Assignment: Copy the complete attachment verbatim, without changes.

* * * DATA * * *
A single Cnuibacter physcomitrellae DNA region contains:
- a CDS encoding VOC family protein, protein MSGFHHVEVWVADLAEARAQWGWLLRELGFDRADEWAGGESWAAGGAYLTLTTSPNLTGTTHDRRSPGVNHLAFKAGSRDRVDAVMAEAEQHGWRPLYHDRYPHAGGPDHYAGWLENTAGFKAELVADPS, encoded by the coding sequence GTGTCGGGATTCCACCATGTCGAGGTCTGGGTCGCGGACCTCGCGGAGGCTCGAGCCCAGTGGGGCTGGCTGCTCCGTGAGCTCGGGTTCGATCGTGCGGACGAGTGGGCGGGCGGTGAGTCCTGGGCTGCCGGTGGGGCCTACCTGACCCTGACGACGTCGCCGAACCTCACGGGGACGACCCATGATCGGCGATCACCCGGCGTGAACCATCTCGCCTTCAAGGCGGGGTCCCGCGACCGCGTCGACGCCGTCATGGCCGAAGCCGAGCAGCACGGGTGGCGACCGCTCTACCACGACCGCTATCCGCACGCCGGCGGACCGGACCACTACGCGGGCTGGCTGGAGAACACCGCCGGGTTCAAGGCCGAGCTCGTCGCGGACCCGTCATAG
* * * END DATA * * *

A single Cnuibacter physcomitrellae DNA region contains:
- a CDS encoding VOC family protein, protein MSGFHHVEVWVADLAEARAQWGWLLRELGFDRADEWAGGESWAAGGAYLTLTTSPNLTGTTHDRRSPGVNHLAFKAGSRDRVDAVMAEAEQHGWRPLYHDRYPHAGGPDHYAGWLENTAGFKAELVADPS, encoded by the coding sequence GTGTCGGGATTCCACCATGTCGAGGTCTGGGTCGCGGACCTCGCGGAGGCTCGAGCCCAGTGGGGCTGGCTGCTCCGTGAGCTCGGGTTCGATCGTGCGGACGAGTGGGCGGGCGGTGAGTCCTGGGCTGCCGGTGGGGCCTACCTGACCCTGACGACGTCGCCGAACCTCACGGGGACGACCCATGATCGGCGATCACCCGGCGTGAACCATCTCGCCTTCAAGGCGGGGTCCCGCGACCGCGTCGACGCCGTCATGGCCGAAGCCGAGCAGCACGGGTGGCGACCGCTCTACCACGACCGCTATCCGCACGCCGGCGGACCGGACCACTACGCGGGCTGGCTGGAGAACACCGCCGGGTTCAAGGCCGAGCTCGTCGCGGACCCGTCATAG